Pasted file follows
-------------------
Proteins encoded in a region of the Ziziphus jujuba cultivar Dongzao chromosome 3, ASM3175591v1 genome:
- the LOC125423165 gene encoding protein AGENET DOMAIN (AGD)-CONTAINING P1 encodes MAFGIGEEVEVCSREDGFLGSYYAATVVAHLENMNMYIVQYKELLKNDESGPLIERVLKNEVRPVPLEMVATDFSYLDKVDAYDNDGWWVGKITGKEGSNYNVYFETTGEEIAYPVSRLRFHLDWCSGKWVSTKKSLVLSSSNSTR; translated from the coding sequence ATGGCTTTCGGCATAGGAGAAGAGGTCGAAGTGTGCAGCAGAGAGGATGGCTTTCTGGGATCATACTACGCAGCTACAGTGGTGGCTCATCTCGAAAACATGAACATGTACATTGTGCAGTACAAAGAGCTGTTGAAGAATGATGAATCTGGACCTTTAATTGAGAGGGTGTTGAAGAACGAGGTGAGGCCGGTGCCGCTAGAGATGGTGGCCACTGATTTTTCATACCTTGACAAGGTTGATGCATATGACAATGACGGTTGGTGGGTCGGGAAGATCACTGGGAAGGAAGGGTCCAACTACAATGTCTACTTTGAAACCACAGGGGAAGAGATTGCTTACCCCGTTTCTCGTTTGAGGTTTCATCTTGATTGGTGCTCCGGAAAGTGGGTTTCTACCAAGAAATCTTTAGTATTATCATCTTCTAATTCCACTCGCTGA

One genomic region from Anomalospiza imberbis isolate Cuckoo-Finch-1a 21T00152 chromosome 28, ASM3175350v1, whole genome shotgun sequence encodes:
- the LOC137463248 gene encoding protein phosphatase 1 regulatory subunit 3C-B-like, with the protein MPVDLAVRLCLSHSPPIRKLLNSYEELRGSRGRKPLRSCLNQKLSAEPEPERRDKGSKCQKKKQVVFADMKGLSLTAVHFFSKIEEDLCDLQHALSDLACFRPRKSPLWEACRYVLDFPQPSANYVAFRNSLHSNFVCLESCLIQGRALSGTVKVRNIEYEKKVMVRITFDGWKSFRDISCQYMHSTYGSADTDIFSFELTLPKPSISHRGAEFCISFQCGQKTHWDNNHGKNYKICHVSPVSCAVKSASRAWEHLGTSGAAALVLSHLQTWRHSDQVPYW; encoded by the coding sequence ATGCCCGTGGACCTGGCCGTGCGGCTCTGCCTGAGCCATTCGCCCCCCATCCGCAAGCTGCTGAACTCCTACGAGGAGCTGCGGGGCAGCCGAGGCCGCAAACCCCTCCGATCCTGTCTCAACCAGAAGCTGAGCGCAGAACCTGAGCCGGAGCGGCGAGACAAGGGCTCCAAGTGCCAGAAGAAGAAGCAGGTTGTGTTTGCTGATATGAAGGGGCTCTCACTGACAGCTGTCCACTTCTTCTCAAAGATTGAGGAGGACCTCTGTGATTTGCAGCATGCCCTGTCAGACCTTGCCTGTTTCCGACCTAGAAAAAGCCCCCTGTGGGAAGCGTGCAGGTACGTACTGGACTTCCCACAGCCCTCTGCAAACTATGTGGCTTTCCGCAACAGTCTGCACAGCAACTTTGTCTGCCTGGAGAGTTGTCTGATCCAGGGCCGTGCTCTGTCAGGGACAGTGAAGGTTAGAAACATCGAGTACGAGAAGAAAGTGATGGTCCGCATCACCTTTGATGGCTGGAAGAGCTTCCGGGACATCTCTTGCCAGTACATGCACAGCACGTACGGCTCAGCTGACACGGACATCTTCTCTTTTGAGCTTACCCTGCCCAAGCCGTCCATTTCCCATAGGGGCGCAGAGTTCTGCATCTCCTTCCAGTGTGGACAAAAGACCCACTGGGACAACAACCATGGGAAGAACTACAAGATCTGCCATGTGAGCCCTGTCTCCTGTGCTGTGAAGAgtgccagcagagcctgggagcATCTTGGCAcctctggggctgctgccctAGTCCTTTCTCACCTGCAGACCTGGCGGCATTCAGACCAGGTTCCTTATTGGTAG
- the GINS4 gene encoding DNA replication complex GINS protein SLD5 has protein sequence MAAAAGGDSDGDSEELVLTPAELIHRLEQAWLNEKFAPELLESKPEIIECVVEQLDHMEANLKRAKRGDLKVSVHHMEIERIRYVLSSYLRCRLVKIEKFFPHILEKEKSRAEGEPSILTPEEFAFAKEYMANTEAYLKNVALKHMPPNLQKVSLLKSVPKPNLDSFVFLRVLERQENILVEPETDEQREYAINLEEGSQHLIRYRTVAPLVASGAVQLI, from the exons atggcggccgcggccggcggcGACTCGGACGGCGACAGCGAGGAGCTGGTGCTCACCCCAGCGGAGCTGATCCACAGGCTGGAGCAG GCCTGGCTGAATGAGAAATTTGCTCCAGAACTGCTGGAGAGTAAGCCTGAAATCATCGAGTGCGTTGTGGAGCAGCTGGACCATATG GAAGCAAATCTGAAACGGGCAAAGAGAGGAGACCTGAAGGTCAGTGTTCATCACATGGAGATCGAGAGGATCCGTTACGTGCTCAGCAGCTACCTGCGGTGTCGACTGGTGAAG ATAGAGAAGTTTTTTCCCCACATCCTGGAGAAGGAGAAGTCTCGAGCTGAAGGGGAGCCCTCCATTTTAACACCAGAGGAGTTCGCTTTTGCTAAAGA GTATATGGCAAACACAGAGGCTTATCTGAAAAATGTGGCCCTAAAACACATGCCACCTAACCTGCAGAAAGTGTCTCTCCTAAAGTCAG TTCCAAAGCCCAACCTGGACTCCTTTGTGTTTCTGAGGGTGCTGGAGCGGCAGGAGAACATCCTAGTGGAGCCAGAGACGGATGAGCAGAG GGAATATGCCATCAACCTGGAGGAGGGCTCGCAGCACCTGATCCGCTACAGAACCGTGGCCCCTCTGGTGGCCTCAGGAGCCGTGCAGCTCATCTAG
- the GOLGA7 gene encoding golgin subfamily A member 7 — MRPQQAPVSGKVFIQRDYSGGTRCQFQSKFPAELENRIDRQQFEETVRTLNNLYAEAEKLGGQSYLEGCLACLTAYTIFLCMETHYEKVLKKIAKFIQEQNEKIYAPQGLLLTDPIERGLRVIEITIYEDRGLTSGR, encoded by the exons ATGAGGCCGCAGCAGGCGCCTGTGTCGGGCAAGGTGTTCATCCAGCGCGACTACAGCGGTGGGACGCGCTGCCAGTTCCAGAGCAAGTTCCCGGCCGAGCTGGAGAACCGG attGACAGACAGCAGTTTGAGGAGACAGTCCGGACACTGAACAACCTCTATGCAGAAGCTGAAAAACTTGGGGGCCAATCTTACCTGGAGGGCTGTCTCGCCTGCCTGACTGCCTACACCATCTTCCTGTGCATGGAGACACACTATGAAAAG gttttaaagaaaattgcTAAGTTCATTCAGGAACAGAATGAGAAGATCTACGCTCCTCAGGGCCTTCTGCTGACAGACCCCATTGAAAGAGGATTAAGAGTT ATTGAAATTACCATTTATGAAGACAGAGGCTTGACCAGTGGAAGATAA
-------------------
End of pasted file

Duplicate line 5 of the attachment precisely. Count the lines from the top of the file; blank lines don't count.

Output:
- the GINS4 gene encoding DNA replication complex GINS protein SLD5 has protein sequence MAAAAGGDSDGDSEELVLTPAELIHRLEQAWLNEKFAPELLESKPEIIECVVEQLDHMEANLKRAKRGDLKVSVHHMEIERIRYVLSSYLRCRLVKIEKFFPHILEKEKSRAEGEPSILTPEEFAFAKEYMANTEAYLKNVALKHMPPNLQKVSLLKSVPKPNLDSFVFLRVLERQENILVEPETDEQREYAINLEEGSQHLIRYRTVAPLVASGAVQLI, from the exons atggcggccgcggccggcggcGACTCGGACGGCGACAGCGAGGAGCTGGTGCTCACCCCAGCGGAGCTGATCCACAGGCTGGAGCAG GCCTGGCTGAATGAGAAATTTGCTCCAGAACTGCTGGAGAGTAAGCCTGAAATCATCGAGTGCGTTGTGGAGCAGCTGGACCATATG GAAGCAAATCTGAAACGGGCAAAGAGAGGAGACCTGAAGGTCAGTGTTCATCACATGGAGATCGAGAGGATCCGTTACGTGCTCAGCAGCTACCTGCGGTGTCGACTGGTGAAG ATAGAGAAGTTTTTTCCCCACATCCTGGAGAAGGAGAAGTCTCGAGCTGAAGGGGAGCCCTCCATTTTAACACCAGAGGAGTTCGCTTTTGCTAAAGA GTATATGGCAAACACAGAGGCTTATCTGAAAAATGTGGCCCTAAAACACATGCCACCTAACCTGCAGAAAGTGTCTCTCCTAAAGTCAG TTCCAAAGCCCAACCTGGACTCCTTTGTGTTTCTGAGGGTGCTGGAGCGGCAGGAGAACATCCTAGTGGAGCCAGAGACGGATGAGCAGAG GGAATATGCCATCAACCTGGAGGAGGGCTCGCAGCACCTGATCCGCTACAGAACCGTGGCCCCTCTGGTGGCCTCAGGAGCCGTGCAGCTCATCTAG